## Integration of the heat capacity

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From thermodynamics, the heat capacity is defined as $$C_p = \left(\frac{dH}{dT}\right)_P$$. That means we can calculate the heat required to change the temperature of some material from the following integral:

$$H_2 - H_1 = Q = \int_{T_1}^{T_2} C_p(T) dT$$

In the range of 298-1200K, the heat capacity of CO2 is given by a Shomate polynomial:

$$C_p(t) = A + B t + C t^2 + D t^3 + E/t^2$$ with units of J/mol/K.

where $$t = T / 1000$$, and $$T$$ is the temperature in K. The constants in the equation are

value
A 24.99735
B 55.18696
C -33.69137
D 7.948387
E -0.136638
F -403.6075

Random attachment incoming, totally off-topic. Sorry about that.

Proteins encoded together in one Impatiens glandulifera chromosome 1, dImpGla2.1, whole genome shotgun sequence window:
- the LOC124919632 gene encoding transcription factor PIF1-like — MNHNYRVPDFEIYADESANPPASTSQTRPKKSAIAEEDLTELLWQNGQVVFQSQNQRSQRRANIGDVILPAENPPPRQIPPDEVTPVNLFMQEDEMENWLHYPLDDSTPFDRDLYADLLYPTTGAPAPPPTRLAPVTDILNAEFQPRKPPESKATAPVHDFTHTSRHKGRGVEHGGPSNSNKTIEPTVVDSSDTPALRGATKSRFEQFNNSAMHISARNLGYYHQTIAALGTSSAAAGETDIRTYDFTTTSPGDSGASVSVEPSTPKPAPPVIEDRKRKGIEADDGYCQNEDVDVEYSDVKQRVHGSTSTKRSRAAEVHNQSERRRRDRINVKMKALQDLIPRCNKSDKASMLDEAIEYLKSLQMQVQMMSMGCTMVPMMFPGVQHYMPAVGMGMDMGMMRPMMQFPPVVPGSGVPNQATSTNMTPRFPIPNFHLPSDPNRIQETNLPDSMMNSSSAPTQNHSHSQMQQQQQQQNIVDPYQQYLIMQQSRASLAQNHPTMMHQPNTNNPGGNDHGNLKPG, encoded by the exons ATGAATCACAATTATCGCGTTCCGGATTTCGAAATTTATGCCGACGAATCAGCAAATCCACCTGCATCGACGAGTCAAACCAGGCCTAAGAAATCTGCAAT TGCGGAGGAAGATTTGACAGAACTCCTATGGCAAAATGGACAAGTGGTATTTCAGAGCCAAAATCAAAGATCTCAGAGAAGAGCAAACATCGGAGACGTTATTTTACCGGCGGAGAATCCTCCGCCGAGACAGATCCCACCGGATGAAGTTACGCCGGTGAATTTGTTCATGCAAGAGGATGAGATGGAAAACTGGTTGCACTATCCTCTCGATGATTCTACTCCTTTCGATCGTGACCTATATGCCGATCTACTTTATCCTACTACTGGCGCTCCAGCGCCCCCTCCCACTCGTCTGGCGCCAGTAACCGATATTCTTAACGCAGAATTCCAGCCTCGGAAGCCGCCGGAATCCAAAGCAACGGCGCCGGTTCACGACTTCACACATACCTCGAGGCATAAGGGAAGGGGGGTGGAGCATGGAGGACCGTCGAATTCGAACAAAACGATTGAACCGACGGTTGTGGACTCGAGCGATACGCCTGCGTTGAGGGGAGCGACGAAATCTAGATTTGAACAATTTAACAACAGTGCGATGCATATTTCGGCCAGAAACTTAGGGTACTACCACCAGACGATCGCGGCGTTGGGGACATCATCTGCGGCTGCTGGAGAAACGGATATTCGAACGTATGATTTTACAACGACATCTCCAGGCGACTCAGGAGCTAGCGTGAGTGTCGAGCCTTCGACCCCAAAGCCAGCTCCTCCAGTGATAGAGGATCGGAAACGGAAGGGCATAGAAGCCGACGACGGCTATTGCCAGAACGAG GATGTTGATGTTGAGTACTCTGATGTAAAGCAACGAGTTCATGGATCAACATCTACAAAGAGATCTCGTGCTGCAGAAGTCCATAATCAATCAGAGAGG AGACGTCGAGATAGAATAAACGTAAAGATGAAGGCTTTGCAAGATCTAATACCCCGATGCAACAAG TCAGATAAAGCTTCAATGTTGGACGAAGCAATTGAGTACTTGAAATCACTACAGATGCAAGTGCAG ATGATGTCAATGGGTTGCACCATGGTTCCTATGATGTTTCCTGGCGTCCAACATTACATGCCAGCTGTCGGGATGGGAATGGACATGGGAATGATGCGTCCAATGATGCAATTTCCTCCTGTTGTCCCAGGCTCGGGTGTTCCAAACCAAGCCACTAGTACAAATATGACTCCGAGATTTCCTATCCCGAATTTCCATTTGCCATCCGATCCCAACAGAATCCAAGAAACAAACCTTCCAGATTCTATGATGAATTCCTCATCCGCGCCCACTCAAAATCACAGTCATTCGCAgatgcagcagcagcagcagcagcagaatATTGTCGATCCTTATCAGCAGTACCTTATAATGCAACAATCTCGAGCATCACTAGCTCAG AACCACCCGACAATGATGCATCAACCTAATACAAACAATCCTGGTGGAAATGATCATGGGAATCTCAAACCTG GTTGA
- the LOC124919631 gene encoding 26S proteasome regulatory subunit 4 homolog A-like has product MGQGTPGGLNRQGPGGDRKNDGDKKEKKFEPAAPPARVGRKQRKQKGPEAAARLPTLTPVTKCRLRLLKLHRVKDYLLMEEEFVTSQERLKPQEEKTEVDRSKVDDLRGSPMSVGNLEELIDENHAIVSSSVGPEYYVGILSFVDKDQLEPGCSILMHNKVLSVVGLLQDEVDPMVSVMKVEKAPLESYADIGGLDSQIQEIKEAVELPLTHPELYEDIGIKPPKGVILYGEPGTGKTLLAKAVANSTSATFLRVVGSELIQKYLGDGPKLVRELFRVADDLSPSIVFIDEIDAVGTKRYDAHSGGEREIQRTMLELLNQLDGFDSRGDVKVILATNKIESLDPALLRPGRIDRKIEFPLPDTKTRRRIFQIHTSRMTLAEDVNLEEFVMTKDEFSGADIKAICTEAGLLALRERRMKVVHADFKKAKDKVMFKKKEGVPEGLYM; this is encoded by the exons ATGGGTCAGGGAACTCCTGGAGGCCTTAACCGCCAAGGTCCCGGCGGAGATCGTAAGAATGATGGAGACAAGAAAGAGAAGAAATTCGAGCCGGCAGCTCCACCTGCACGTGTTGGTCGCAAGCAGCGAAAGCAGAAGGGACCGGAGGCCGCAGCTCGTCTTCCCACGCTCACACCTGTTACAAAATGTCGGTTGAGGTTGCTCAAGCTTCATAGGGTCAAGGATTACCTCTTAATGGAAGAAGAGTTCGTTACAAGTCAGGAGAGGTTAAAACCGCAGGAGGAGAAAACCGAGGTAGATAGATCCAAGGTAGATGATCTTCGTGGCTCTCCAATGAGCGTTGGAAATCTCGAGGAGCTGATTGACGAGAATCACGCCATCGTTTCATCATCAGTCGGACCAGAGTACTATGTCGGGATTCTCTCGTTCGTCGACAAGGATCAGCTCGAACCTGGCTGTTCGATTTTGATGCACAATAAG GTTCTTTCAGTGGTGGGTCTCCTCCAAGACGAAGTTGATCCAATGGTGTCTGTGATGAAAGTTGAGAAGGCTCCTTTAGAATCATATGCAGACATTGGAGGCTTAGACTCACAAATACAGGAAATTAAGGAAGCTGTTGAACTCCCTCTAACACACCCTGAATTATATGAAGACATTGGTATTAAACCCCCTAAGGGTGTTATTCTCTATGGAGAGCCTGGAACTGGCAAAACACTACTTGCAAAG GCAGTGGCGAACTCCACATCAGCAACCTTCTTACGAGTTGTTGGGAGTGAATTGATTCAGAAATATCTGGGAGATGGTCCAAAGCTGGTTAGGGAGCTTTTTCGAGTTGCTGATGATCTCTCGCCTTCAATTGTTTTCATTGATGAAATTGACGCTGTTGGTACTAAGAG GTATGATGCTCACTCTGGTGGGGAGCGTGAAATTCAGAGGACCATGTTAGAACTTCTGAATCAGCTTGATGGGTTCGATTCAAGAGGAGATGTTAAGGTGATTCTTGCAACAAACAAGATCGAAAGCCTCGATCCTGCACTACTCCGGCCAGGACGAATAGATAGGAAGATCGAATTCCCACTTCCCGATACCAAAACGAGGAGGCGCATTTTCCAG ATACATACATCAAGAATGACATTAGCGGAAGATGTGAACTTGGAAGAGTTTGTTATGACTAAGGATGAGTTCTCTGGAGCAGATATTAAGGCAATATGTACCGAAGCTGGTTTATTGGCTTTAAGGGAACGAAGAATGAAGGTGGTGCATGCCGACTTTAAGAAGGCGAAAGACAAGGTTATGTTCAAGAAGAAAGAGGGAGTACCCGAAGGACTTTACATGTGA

G 228.2431
H -393.5224

## 1 Integrate the heat capacity

Use this information to compute the energy (Q in kJ/mol) required to raise the temperature of CO2 from 300K to 600K. You should use scipy.integrate.quad to perform the integration.

### 1.1 solution   solution

A =  24.99735
B =  55.18696
C = -33.69137
D =  7.948387
E = -0.136638
F = -403.6075
G =  228.2431
H = -393.5224

def Cp(T):
t = T / 1000
return A + B*t + C*t**2 + D*t**3 + E / t**2

from scipy.integrate import quad

dH, _ = quad(Cp, 300, 600)
print(f'The change in enthalpy is {dH / 1000:1.3f} kJ/mol')

The change in enthalpy is 12.841 kJ/mol



## 2 Verify via Δ H

The change in enthalpy (in kJ / mol) from standard state is

$$dH − dH_{298.15}= A t + B t^2/2 + C t^3/3 + D t^4/4 − E/t + F − H$$

again, $$t = T / 1000$$.

Use this equation to compute the change in enthalpy when you increase the temperature from 300 K to 600 K.

### 2.1 solution   solution

def dH(T):
t = T / 1000
return A * t + B*t**2 / 2 + C * t**3 / 3 + D * t**4 / 4 - E/t + F - H

print(f'The change in enthalpy is {dH(600) - dH(300):1.3f} kJ/mol')

The change in enthalpy is 12.841 kJ/mol



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